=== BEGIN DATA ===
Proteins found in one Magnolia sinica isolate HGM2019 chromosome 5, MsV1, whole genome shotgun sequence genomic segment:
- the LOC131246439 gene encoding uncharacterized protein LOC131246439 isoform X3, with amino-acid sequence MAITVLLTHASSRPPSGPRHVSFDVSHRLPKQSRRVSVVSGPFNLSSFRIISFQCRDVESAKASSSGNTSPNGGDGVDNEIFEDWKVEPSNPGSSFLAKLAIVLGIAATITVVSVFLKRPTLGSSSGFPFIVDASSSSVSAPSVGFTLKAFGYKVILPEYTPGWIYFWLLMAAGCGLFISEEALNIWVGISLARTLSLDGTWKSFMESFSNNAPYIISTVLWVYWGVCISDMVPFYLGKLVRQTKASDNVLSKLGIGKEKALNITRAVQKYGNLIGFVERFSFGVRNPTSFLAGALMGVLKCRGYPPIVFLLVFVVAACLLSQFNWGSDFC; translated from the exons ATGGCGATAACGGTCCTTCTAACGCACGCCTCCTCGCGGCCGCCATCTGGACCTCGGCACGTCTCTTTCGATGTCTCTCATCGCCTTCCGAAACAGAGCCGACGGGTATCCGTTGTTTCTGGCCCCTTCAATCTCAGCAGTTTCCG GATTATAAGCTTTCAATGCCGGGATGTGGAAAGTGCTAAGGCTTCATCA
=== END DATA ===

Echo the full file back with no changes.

Proteins found in one Magnolia sinica isolate HGM2019 chromosome 5, MsV1, whole genome shotgun sequence genomic segment:
- the LOC131246439 gene encoding uncharacterized protein LOC131246439 isoform X3, with amino-acid sequence MAITVLLTHASSRPPSGPRHVSFDVSHRLPKQSRRVSVVSGPFNLSSFRIISFQCRDVESAKASSSGNTSPNGGDGVDNEIFEDWKVEPSNPGSSFLAKLAIVLGIAATITVVSVFLKRPTLGSSSGFPFIVDASSSSVSAPSVGFTLKAFGYKVILPEYTPGWIYFWLLMAAGCGLFISEEALNIWVGISLARTLSLDGTWKSFMESFSNNAPYIISTVLWVYWGVCISDMVPFYLGKLVRQTKASDNVLSKLGIGKEKALNITRAVQKYGNLIGFVERFSFGVRNPTSFLAGALMGVLKCRGYPPIVFLLVFVVAACLLSQFNWGSDFC; translated from the exons ATGGCGATAACGGTCCTTCTAACGCACGCCTCCTCGCGGCCGCCATCTGGACCTCGGCACGTCTCTTTCGATGTCTCTCATCGCCTTCCGAAACAGAGCCGACGGGTATCCGTTGTTTCTGGCCCCTTCAATCTCAGCAGTTTCCG GATTATAAGCTTTCAATGCCGGGATGTGGAAAGTGCTAAGGCTTCATCA